Western Australia is planning to offer eight per cent of its land for Traditional Owners to control as the push to open up remote Aboriginal communities to individual home ownership ramps up.
Reported by The Australian on Thursday, the WA government is drafting a bill to transfer an estate called the Aboriginal Lands Trust from a statutory body it established when church missions closed more than 50 years ago.
The lands trust covers 20 million hectares, encompassing 284 parcels of land, five pastoral leases and 142 permanent First Nations settlements home to an estimated 12,000 people.
The move would result in home ownership and outside investment in those 142 Indigenous communities for the first time, if they wanted.
The WA government's proposal follows comments last week from Northern Australia Minister Madeleine King flagging the diversion of funds for resources and mining projects into Aboriginal housing investment.
That federal plan would allow residents to become homeowners for the first time in remote Indigenous communities, making long-term lease payments that would profit the Northern Australia Infrastructure Facility.
In WA, rigid tenure rules under the Aboriginal Lands Trust (ALT) have prevented land development in communities, with Indigenous people mostly locked into public housing.
The proposal to transfer control of trust land to traditional owners could trigger a massive backlash akin to the high-profile campaign by the Pastoralists and Graziers Association as WA Labor tried to introduce new Aboriginal cultural heritage laws in 2023.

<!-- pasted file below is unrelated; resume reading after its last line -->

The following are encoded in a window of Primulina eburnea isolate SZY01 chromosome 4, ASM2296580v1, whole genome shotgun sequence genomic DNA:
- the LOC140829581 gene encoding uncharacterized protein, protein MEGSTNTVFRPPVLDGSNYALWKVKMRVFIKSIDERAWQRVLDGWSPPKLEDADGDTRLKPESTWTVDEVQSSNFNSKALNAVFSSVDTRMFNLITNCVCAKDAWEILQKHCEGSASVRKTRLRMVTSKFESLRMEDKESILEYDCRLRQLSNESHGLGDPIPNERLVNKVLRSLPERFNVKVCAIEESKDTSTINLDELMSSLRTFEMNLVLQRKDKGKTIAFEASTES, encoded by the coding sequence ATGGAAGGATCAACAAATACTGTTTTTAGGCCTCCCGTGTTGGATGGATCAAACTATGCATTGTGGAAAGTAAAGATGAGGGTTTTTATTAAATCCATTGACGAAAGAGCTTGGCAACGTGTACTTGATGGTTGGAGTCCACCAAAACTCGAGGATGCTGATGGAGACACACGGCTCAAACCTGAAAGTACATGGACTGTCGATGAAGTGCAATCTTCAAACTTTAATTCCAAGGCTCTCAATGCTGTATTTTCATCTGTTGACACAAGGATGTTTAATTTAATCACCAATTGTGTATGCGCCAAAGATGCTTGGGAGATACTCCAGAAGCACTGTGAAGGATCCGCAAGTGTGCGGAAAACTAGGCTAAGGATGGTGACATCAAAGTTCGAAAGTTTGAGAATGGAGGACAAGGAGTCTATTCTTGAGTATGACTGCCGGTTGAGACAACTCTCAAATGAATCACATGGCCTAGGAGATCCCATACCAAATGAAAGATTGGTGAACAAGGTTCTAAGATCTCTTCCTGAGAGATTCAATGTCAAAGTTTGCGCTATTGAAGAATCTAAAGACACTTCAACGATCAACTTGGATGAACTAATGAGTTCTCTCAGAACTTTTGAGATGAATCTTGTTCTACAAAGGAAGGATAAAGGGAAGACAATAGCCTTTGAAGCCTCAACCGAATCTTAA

"The Cook government is committed to delivering on its objective to divest the ALT estate into the direct control of Aboriginal people and entities, to facilitate social and economic outcomes that can be delivered through land tenure," the WA government told The Australian.
"A draft bill is being prepared for parliament to remove barriers to divestment and open up more opportunities for Aboriginal people living on the ALT estate.
"The draft bill has been informed by consultation with Aboriginal community residents, native title parties and other stakeholders and will be subject to a further round of consultation.
"A key outcome of legislative change is to maximise opportunities for Aboriginal land ownership and management and economic activity."
WA Aboriginal Affairs Minister Tony Buti said land tenure change was a significant step to economic and social transformation in remote Aboriginal communities.
"It is an extremely complex process, and it takes time, but it is a priority for our government, and I am committed to ensuring we see positive and impactful change for these communitie," Dr Buti told The Australian.
"As a government, we must continue to remove barriers, such as the inflexible land tenure arrangements, unresolved native title issues and support the local delivery of public services, capacity building, training, and business assistance to start or expand Aboriginal enterprises.
"This will assist Aboriginal people to identify and negotiate opportunities that reinforce their native title rights and present new ventures for their community."